Monday, October 10, 2011

From Trash, to Craft: Jewelry Organization

Those who are in close connection to the Harrington's know a thing or two about their dumpster-diving, thrift-finding, re-using ways. A bit of digging into the Harrington's U.S. lifestyle will reveal a whole-lot-of extending the shelf life of discarded foods. Heck, the couple couldn't even spend a short vacation at home without hitting a few dumpsters. And, some readers may well be aware that the couple lives in treasure finding paradise and the majority of Korea Villa furnishings are in fact other people's discarded junk. Therefore, it should be no surprise that Melissa picked up this simple, ladder-like hunk of who knows what from an infamous corner and simply counted down the days should could turn this 'trash' into a 'treasure' through a bit of craftiness. So with thumbtacks in hand (and between the teeth) Melissa threw together on heck of nifty accessory holder and has been ever the more stylish teacher for her efforts.

Korea, thanks for throwing things out, the Harrington home would be oh-so-bear were it any other way ^.^

Sunday, October 9, 2011

Fresh Eats and a 108 Ft. Tall Buddha

A polite suggestion and a three day weekend lead to the Harrington's enjoying yet another road trip, enjoying a Subway sandwich and touring the temple grounds of Song-ni-san National Park. Having caught wind of a nearby Subway shop on Thursday night, the Harrington's began daydreaming about the delight which is found in fresh baked bread, southwest chipotle sauce and the simplicity of 'eating fresh'. Four days later, they had found directions, called up the Dickerson-Bradford's and loaded up the car en route to Cheongju on October 3, a national holiday in honor of the foundation of Korea (a story which involves lots of garlic, bears, tigers and the son of a god - which is best saved for a later date when all the details are worked out) and set about finding Dream Plus near Cheongju's bus terminal. The building was easier to find than expected and the crew need only wait until 10:30 a.m. before they were able to order their foot-long subs which would later be enjoyed in the crisp, clean October air at the foot of one of South Korea's National Parks.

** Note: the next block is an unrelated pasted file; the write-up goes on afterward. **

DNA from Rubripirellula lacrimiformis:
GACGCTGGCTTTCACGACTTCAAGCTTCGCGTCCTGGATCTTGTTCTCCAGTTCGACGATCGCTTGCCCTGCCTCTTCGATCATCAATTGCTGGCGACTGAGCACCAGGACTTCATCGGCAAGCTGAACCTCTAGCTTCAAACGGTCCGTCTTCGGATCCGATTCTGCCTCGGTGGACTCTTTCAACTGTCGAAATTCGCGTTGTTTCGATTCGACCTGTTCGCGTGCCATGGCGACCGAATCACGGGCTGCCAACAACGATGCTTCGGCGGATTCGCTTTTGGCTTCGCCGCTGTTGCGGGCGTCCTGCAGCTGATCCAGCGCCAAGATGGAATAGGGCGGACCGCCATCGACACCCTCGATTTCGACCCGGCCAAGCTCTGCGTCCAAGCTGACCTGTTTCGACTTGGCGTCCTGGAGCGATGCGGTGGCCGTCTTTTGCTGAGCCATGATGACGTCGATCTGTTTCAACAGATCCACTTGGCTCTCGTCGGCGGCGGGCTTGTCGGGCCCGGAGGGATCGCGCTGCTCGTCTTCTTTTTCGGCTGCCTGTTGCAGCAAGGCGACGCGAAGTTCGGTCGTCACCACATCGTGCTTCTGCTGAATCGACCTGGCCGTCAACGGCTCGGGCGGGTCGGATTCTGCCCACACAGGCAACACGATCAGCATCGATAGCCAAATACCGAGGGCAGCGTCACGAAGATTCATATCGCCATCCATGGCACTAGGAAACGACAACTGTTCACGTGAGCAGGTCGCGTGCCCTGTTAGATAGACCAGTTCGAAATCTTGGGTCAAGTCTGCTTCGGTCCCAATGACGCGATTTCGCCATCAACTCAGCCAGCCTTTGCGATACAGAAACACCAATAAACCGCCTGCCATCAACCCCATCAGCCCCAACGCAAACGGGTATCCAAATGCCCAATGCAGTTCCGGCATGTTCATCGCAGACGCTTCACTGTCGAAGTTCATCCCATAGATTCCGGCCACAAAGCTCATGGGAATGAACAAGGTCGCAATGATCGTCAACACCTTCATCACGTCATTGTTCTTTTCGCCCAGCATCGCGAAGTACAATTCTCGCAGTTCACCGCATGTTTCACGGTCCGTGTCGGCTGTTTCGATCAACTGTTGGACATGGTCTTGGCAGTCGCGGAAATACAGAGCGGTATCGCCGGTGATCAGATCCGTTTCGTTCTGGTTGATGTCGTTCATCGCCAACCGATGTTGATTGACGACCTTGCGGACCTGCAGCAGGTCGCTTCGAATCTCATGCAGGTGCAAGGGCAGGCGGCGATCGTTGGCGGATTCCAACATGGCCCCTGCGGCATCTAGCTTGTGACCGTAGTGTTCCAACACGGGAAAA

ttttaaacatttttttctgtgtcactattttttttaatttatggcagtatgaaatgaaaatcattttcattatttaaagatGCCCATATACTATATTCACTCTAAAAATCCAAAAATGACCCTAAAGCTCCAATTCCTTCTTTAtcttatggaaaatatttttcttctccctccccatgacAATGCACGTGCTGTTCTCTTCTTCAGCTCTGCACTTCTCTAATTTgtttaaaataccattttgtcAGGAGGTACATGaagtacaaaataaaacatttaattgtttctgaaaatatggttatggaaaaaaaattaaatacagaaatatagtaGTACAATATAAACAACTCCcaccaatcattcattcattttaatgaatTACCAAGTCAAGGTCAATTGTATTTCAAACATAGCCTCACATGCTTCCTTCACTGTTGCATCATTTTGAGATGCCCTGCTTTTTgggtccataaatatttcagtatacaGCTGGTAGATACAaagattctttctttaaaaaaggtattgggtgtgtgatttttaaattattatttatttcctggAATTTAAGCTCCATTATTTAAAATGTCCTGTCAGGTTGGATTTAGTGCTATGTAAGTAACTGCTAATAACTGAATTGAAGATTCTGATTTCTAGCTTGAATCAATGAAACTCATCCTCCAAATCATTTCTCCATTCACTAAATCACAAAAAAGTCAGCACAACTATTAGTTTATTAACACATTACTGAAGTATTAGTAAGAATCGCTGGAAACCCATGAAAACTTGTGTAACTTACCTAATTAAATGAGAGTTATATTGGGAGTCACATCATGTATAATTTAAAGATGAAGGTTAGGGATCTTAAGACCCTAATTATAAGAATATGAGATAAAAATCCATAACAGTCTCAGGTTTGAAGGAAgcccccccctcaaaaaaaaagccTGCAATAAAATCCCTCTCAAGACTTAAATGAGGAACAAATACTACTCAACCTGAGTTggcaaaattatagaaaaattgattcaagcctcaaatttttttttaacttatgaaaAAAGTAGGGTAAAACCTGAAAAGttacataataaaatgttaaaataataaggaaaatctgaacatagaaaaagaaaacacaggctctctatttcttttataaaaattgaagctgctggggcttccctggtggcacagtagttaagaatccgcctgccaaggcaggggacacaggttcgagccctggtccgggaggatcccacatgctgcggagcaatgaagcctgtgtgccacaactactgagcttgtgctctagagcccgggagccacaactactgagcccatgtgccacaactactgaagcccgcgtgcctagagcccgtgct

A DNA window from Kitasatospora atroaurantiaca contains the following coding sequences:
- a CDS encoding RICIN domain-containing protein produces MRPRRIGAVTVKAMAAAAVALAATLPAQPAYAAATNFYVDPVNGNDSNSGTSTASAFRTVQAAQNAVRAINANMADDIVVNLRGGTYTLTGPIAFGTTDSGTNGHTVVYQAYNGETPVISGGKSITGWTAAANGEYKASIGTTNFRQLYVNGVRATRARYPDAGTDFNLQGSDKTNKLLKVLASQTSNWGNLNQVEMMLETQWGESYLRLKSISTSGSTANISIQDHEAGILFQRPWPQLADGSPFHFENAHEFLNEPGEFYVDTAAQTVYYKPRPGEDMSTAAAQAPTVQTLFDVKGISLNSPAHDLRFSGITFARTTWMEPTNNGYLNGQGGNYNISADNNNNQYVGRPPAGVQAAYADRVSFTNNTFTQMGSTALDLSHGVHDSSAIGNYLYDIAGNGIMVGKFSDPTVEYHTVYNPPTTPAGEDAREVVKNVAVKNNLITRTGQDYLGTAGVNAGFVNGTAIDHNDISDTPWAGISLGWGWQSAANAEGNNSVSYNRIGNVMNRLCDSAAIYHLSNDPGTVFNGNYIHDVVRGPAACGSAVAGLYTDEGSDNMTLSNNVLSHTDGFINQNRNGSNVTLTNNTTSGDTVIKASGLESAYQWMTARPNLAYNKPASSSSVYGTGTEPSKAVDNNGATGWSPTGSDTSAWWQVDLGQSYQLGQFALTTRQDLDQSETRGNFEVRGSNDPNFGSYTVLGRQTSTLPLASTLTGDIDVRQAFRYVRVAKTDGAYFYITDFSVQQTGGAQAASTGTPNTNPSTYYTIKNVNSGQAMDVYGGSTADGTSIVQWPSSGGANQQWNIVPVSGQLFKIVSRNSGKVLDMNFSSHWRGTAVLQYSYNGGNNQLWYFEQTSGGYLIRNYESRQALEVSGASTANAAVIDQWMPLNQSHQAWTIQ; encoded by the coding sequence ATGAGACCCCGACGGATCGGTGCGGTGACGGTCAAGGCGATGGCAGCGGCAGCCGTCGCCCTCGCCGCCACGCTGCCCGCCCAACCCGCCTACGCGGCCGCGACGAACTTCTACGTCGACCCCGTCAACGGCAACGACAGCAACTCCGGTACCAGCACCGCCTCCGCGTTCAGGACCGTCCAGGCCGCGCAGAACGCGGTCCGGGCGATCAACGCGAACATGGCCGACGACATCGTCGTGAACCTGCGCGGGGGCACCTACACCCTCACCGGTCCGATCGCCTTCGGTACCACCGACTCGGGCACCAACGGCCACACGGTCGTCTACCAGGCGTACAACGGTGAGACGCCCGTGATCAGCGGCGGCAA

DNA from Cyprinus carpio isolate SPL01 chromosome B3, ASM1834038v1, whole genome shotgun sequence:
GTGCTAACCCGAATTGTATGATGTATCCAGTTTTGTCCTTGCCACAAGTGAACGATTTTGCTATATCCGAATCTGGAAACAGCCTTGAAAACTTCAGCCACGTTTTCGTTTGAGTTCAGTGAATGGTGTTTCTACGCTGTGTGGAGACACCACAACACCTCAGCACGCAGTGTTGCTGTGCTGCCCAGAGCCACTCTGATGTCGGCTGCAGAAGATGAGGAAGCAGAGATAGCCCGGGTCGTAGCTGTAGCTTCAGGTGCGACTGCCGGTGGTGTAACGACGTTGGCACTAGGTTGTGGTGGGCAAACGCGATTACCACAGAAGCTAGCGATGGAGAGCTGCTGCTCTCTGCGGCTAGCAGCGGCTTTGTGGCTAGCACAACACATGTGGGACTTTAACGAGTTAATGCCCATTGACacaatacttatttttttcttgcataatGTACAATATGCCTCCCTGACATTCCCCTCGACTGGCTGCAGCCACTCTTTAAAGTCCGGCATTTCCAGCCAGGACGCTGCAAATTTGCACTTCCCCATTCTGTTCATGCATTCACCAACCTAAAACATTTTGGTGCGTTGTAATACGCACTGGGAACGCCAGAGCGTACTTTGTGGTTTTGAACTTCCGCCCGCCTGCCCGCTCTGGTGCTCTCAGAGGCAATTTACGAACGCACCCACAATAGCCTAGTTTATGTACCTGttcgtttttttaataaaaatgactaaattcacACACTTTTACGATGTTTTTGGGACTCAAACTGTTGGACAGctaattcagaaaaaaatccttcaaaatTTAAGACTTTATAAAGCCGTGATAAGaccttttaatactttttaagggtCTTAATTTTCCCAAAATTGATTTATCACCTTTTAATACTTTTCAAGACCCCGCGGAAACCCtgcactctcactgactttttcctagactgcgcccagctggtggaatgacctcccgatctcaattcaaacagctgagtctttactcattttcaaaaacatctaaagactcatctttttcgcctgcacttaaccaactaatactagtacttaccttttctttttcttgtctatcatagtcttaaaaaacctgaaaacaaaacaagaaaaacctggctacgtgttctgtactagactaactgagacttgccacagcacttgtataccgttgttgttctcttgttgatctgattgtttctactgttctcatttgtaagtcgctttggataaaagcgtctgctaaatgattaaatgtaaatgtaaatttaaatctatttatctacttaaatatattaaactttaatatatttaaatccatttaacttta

Continuing on, the couple enjoyed the beauty that is Korea's countryside on the windy roads leading to Songnisan National Park. Known for it's gigantic Golden Buddha built in 1993 and an ancient 5-story wooden Pagoda, Songnisan has numerous visitors throughout the year and a holiday weekend only increased the amount of visitors making the trip. Regardless, the sites were beautiful, the day perfect and the meal prior to wandering the grounds absolutely fantastic! While Korean food does much to please the taste buds of the Harrington duo, not much can beat the satisfaction of a hearty and delicious sandwich which Subway so perfectly provides.


Getting There (Subway): Get to Cheongju's Bus Terminal, either one, whether by bus or car or taxi and look for the Dream Plus building (pictured in the first collage, top left) . It is between the Bus Terminals, near Lotte Mart and a number of nice cafes and restaurants. Subway is on the first floor and opens at 10:30.